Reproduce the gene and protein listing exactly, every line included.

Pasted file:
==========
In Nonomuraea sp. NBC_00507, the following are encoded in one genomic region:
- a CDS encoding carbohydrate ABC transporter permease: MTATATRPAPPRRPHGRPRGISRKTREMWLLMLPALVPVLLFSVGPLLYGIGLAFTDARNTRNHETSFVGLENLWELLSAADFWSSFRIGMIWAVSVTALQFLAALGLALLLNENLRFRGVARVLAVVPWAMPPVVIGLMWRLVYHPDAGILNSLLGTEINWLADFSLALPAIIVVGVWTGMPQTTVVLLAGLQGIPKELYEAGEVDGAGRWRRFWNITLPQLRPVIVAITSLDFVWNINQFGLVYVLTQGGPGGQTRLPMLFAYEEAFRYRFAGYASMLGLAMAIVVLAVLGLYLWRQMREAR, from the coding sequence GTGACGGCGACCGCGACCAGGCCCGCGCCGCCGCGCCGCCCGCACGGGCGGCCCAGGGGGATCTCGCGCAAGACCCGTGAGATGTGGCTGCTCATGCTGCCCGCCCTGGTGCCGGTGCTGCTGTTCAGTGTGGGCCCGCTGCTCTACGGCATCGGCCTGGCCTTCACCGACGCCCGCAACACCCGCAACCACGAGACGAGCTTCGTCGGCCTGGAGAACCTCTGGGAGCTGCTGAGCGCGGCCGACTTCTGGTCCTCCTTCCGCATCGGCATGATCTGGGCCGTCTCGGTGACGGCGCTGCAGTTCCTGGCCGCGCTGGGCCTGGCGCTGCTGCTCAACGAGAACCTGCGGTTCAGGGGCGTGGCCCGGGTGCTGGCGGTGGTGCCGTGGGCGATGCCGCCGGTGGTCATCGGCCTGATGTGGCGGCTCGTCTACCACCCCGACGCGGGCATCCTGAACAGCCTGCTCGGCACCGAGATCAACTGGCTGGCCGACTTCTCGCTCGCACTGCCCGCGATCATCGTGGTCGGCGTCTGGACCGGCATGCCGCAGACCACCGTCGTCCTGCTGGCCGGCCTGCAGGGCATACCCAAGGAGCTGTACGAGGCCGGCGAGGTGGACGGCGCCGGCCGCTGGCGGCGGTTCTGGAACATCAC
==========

In Nonomuraea sp. NBC_00507, the following are encoded in one genomic region:
- a CDS encoding carbohydrate ABC transporter permease: MTATATRPAPPRRPHGRPRGISRKTREMWLLMLPALVPVLLFSVGPLLYGIGLAFTDARNTRNHETSFVGLENLWELLSAADFWSSFRIGMIWAVSVTALQFLAALGLALLLNENLRFRGVARVLAVVPWAMPPVVIGLMWRLVYHPDAGILNSLLGTEINWLADFSLALPAIIVVGVWTGMPQTTVVLLAGLQGIPKELYEAGEVDGAGRWRRFWNITLPQLRPVIVAITSLDFVWNINQFGLVYVLTQGGPGGQTRLPMLFAYEEAFRYRFAGYASMLGLAMAIVVLAVLGLYLWRQMREAR, from the coding sequence GTGACGGCGACCGCGACCAGGCCCGCGCCGCCGCGCCGCCCGCACGGGCGGCCCAGGGGGATCTCGCGCAAGACCCGTGAGATGTGGCTGCTCATGCTGCCCGCCCTGGTGCCGGTGCTGCTGTTCAGTGTGGGCCCGCTGCTCTACGGCATCGGCCTGGCCTTCACCGACGCCCGCAACACCCGCAACCACGAGACGAGCTTCGTCGGCCTGGAGAACCTCTGGGAGCTGCTGAGCGCGGCCGACTTCTGGTCCTCCTTCCGCATCGGCATGATCTGGGCCGTCTCGGTGACGGCGCTGCAGTTCCTGGCCGCGCTGGGCCTGGCGCTGCTGCTCAACGAGAACCTGCGGTTCAGGGGCGTGGCCCGGGTGCTGGCGGTGGTGCCGTGGGCGATGCCGCCGGTGGTCATCGGCCTGATGTGGCGGCTCGTCTACCACCCCGACGCGGGCATCCTGAACAGCCTGCTCGGCACCGAGATCAACTGGCTGGCCGACTTCTCGCTCGCACTGCCCGCGATCATCGTGGTCGGCGTCTGGACCGGCATGCCGCAGACCACCGTCGTCCTGCTGGCCGGCCTGCAGGGCATACCCAAGGAGCTGTACGAGGCCGGCGAGGTGGACGGCGCCGGCCGCTGGCGGCGGTTCTGGAACATCAC